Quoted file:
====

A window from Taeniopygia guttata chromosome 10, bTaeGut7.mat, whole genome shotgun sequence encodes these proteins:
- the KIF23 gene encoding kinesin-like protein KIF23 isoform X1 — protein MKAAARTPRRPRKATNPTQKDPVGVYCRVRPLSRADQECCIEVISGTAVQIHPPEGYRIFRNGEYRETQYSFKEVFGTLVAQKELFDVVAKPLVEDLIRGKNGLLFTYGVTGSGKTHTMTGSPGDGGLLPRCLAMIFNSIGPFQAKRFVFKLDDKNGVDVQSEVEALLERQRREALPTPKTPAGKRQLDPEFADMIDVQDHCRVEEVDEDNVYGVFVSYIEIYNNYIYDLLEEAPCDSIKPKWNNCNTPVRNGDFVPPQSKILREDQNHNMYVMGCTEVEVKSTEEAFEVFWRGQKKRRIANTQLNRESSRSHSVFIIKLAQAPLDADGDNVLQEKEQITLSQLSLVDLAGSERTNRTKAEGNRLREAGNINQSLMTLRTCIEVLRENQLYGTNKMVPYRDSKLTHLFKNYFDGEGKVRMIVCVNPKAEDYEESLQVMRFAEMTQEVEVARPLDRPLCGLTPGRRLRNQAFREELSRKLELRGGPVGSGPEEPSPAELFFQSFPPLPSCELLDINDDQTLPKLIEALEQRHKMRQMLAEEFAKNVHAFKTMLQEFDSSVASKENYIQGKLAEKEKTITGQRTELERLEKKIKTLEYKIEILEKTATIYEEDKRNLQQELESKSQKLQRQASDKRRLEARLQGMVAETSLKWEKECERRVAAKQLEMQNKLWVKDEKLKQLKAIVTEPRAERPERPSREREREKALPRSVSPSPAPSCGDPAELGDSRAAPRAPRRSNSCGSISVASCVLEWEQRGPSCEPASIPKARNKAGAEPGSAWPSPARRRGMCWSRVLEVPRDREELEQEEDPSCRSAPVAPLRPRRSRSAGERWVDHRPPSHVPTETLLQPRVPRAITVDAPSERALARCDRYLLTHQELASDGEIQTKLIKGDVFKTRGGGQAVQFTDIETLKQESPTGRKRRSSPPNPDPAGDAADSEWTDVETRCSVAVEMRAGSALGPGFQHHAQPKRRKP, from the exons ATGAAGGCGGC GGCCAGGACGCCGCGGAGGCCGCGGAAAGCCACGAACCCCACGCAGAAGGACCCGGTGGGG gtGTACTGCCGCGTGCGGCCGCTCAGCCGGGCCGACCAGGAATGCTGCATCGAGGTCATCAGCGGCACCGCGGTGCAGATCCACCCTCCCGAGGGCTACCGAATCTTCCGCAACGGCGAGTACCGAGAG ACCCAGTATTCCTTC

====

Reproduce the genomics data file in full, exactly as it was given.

A window from Taeniopygia guttata chromosome 10, bTaeGut7.mat, whole genome shotgun sequence encodes these proteins:
- the KIF23 gene encoding kinesin-like protein KIF23 isoform X1 — protein MKAAARTPRRPRKATNPTQKDPVGVYCRVRPLSRADQECCIEVISGTAVQIHPPEGYRIFRNGEYRETQYSFKEVFGTLVAQKELFDVVAKPLVEDLIRGKNGLLFTYGVTGSGKTHTMTGSPGDGGLLPRCLAMIFNSIGPFQAKRFVFKLDDKNGVDVQSEVEALLERQRREALPTPKTPAGKRQLDPEFADMIDVQDHCRVEEVDEDNVYGVFVSYIEIYNNYIYDLLEEAPCDSIKPKWNNCNTPVRNGDFVPPQSKILREDQNHNMYVMGCTEVEVKSTEEAFEVFWRGQKKRRIANTQLNRESSRSHSVFIIKLAQAPLDADGDNVLQEKEQITLSQLSLVDLAGSERTNRTKAEGNRLREAGNINQSLMTLRTCIEVLRENQLYGTNKMVPYRDSKLTHLFKNYFDGEGKVRMIVCVNPKAEDYEESLQVMRFAEMTQEVEVARPLDRPLCGLTPGRRLRNQAFREELSRKLELRGGPVGSGPEEPSPAELFFQSFPPLPSCELLDINDDQTLPKLIEALEQRHKMRQMLAEEFAKNVHAFKTMLQEFDSSVASKENYIQGKLAEKEKTITGQRTELERLEKKIKTLEYKIEILEKTATIYEEDKRNLQQELESKSQKLQRQASDKRRLEARLQGMVAETSLKWEKECERRVAAKQLEMQNKLWVKDEKLKQLKAIVTEPRAERPERPSREREREKALPRSVSPSPAPSCGDPAELGDSRAAPRAPRRSNSCGSISVASCVLEWEQRGPSCEPASIPKARNKAGAEPGSAWPSPARRRGMCWSRVLEVPRDREELEQEEDPSCRSAPVAPLRPRRSRSAGERWVDHRPPSHVPTETLLQPRVPRAITVDAPSERALARCDRYLLTHQELASDGEIQTKLIKGDVFKTRGGGQAVQFTDIETLKQESPTGRKRRSSPPNPDPAGDAADSEWTDVETRCSVAVEMRAGSALGPGFQHHAQPKRRKP, from the exons ATGAAGGCGGC GGCCAGGACGCCGCGGAGGCCGCGGAAAGCCACGAACCCCACGCAGAAGGACCCGGTGGGG gtGTACTGCCGCGTGCGGCCGCTCAGCCGGGCCGACCAGGAATGCTGCATCGAGGTCATCAGCGGCACCGCGGTGCAGATCCACCCTCCCGAGGGCTACCGAATCTTCCGCAACGGCGAGTACCGAGAG ACCCAGTATTCCTTC